Micah Zenko

Politics, Power, and Preventive Action

Zenko covers the U.S. national security debate and offers insight on developments in international security and conflict prevention.

Cyber Attacks and Military Responses

by Micah Zenko Friday, June 3, 2011

Today, Secretary of Defense Robert Gates is attending the tenth annual Asian Security Summit, also known as the Shangri-La Dialogue. On the sidelines of the sessions, Secretary Gates is scheduled to meet with the Chinese Defense Minister Liang Guanglie, the most senior Beijing official at the dialogue. Undoubtedly, as Gates and Guanglie discuss security threats and cooperation, cyberwarfare will feature prominently. Read more »

Osama Bin Laden’s Death: One Month Later

by Micah Zenko Wednesday, June 1, 2011

Tomorrow marks the one month anniversary of President Barack Obama’s appearance before the nation to announce that “the United States has conducted an operation that killed Osama bin Laden.” According to Secretary of Defense Robert Gates, on the evening of the raid, senior officials in the White House situation room “all agreed that we would not release any operational details from the effort to take out bin Laden. That all fell apart on Monday—the next day.” Total secrecy, however, was never possible given the historic importance of the story, insatiable demand for news coverage, and willingness of unnamed U.S. government sources to leak. Read more »

On Memorial Day

by Micah Zenko Sunday, May 29, 2011

On August 1, 1888, Congress passed a joint resolution (25 Stat. 516) that recognized every May 30 as “Decoration Day,” a holiday for the District of Columbia and a holiday with pay for federal employees “so that they might not suffer loss of wages by reason of joining in paying their respects to the memory of those who died in the service of their country.” In 1968, Congress passed Public Law 90-363, which established what had gradually became known as “Memorial Day” to fall on the last Monday in May. Thus, all federal workers and most private employees will not have to work tomorrow. For many Americans, Memorial Day has become indistinct from the nine other federal holidays that are statutorily mandated every year. Read more »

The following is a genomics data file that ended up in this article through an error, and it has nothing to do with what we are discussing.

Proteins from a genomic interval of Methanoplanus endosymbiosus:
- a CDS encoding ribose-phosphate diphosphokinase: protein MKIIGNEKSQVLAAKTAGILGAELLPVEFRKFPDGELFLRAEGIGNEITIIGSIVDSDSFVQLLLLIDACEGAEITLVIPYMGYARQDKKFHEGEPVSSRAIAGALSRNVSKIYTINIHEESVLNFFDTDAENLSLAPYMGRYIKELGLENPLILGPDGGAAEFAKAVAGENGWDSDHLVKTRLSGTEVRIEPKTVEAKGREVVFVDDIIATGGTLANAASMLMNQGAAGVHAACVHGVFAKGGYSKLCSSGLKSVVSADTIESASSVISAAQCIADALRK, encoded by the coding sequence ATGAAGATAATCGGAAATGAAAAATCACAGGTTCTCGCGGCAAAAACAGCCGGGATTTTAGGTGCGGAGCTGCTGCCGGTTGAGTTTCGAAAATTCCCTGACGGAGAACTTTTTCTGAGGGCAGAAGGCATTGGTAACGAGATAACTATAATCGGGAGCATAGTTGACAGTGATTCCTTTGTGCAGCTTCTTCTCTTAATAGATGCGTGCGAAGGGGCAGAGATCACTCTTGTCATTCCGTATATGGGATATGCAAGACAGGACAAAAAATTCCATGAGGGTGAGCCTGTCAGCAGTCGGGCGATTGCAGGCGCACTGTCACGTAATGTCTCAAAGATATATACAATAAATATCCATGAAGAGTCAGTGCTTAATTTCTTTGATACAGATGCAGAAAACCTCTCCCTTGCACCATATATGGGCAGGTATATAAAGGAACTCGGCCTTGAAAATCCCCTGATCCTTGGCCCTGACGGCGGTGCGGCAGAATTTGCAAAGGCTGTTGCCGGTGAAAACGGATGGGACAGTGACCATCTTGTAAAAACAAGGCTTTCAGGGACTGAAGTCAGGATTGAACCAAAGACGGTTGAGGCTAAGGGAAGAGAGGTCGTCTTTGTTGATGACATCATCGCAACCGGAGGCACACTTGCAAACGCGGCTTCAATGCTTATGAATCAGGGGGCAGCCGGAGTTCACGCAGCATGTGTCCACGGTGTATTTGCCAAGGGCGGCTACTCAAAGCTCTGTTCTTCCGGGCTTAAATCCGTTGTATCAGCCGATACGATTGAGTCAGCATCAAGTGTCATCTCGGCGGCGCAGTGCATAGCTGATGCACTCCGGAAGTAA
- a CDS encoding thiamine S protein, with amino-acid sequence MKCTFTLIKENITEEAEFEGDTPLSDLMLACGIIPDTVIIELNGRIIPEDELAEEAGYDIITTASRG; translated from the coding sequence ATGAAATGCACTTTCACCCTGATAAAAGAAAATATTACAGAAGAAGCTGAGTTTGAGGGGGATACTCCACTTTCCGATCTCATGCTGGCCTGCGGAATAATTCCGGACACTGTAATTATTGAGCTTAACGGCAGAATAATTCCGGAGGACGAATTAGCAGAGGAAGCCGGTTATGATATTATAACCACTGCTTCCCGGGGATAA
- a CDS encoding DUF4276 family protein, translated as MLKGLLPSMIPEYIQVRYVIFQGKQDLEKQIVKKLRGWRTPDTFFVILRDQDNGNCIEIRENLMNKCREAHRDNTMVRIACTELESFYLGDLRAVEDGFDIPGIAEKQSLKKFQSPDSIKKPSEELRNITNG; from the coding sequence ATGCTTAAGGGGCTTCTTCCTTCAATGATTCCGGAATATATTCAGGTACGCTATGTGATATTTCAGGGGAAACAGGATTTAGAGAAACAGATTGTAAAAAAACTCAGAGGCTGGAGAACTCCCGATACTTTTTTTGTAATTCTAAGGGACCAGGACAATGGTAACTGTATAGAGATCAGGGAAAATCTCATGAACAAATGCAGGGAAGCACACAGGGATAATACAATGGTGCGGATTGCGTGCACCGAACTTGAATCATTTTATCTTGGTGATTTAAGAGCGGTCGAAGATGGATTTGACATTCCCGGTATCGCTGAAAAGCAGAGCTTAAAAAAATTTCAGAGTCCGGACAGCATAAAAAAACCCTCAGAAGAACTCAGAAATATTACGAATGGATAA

Giving Peacekeepers Their Due

by Micah Zenko Thursday, May 26, 2011

* co-authored with my research associate, Rebecca R. Friedman

With NATO operations in Libya entering their third month and no conclusion in sight, it is improbable that the civil war will resolve decisively in either side’s favor. Most likely, any ceasefire or stalemate will be tenuous and easily combustible; it will require monitoring, if not enforcement, by an international force capable of serving as an honest broker. In Libya, as in most conflicts since the end of World War II, the United Nations will be the only viable option to keep the peace. Read more »

Libya: NATO’s Report Card

by Micah Zenko Wednesday, May 25, 2011

Under the War Powers Resolution, authorization for U.S. military operations in Libya expired last Friday, the sixtieth day of “kinetic military action.” The Obama administration did not pay this legal hurdle any heed, but it is time to assess the NATO intervention’s progress toward its intended political and military objectives. In other words, it’s time to give NATO its report card. Read more »

Welcome to Politics, Power, and Preventive Action

by Micah Zenko Tuesday, May 24, 2011

Welcome to Politics, Power, and Preventive Action (3PA), a blog about U.S. national security policy, international security, and conflict prevention.

I embark on this blog as someone who is massively curious about foreign affairs. I was a child of the Cold War, a student of the post-Cold War era, and a graduate student/policy analyst of the Global War on Terrorism and beyond; this background informs my approach to understanding international relations. I am also a relentless scanner of news reporting, academic journals, books, policy memos, government documents, congressional testimonies, and more. In Politics, Power, and Preventive Action, I’ll share my perspectives, interesting research findings, as well as the greatest hits of what I’ve been reading, several times a week. Read more »